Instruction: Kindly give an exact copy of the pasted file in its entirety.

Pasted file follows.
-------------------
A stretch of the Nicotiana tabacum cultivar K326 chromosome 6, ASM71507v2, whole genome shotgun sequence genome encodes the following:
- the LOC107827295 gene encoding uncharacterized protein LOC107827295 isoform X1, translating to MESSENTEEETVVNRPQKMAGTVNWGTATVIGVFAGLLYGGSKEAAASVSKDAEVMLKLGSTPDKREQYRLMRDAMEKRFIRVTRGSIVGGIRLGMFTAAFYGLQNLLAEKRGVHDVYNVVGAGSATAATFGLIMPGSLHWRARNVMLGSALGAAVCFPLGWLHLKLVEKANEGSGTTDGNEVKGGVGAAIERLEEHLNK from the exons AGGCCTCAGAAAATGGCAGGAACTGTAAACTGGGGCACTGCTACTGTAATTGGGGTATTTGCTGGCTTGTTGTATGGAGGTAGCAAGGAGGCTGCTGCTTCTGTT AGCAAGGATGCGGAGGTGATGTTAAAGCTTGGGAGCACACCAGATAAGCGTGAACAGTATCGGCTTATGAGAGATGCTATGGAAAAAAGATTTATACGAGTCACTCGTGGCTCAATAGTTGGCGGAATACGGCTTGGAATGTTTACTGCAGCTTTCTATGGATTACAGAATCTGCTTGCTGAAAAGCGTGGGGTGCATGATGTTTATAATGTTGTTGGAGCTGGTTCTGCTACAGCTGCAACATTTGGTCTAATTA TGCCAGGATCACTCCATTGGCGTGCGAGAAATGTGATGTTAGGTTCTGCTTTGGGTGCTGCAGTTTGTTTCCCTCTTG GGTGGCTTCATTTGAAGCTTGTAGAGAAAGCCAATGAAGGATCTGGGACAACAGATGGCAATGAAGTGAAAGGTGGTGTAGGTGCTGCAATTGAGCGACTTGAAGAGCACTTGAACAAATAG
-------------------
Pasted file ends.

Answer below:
A stretch of the Nicotiana tabacum cultivar K326 chromosome 6, ASM71507v2, whole genome shotgun sequence genome encodes the following:
- the LOC107827295 gene encoding uncharacterized protein LOC107827295 isoform X1, translating to MESSENTEEETVVNRPQKMAGTVNWGTATVIGVFAGLLYGGSKEAAASVSKDAEVMLKLGSTPDKREQYRLMRDAMEKRFIRVTRGSIVGGIRLGMFTAAFYGLQNLLAEKRGVHDVYNVVGAGSATAATFGLIMPGSLHWRARNVMLGSALGAAVCFPLGWLHLKLVEKANEGSGTTDGNEVKGGVGAAIERLEEHLNK from the exons AGGCCTCAGAAAATGGCAGGAACTGTAAACTGGGGCACTGCTACTGTAATTGGGGTATTTGCTGGCTTGTTGTATGGAGGTAGCAAGGAGGCTGCTGCTTCTGTT AGCAAGGATGCGGAGGTGATGTTAAAGCTTGGGAGCACACCAGATAAGCGTGAACAGTATCGGCTTATGAGAGATGCTATGGAAAAAAGATTTATACGAGTCACTCGTGGCTCAATAGTTGGCGGAATACGGCTTGGAATGTTTACTGCAGCTTTCTATGGATTACAGAATCTGCTTGCTGAAAAGCGTGGGGTGCATGATGTTTATAATGTTGTTGGAGCTGGTTCTGCTACAGCTGCAACATTTGGTCTAATTA TGCCAGGATCACTCCATTGGCGTGCGAGAAATGTGATGTTAGGTTCTGCTTTGGGTGCTGCAGTTTGTTTCCCTCTTG GGTGGCTTCATTTGAAGCTTGTAGAGAAAGCCAATGAAGGATCTGGGACAACAGATGGCAATGAAGTGAAAGGTGGTGTAGGTGCTGCAATTGAGCGACTTGAAGAGCACTTGAACAAATAG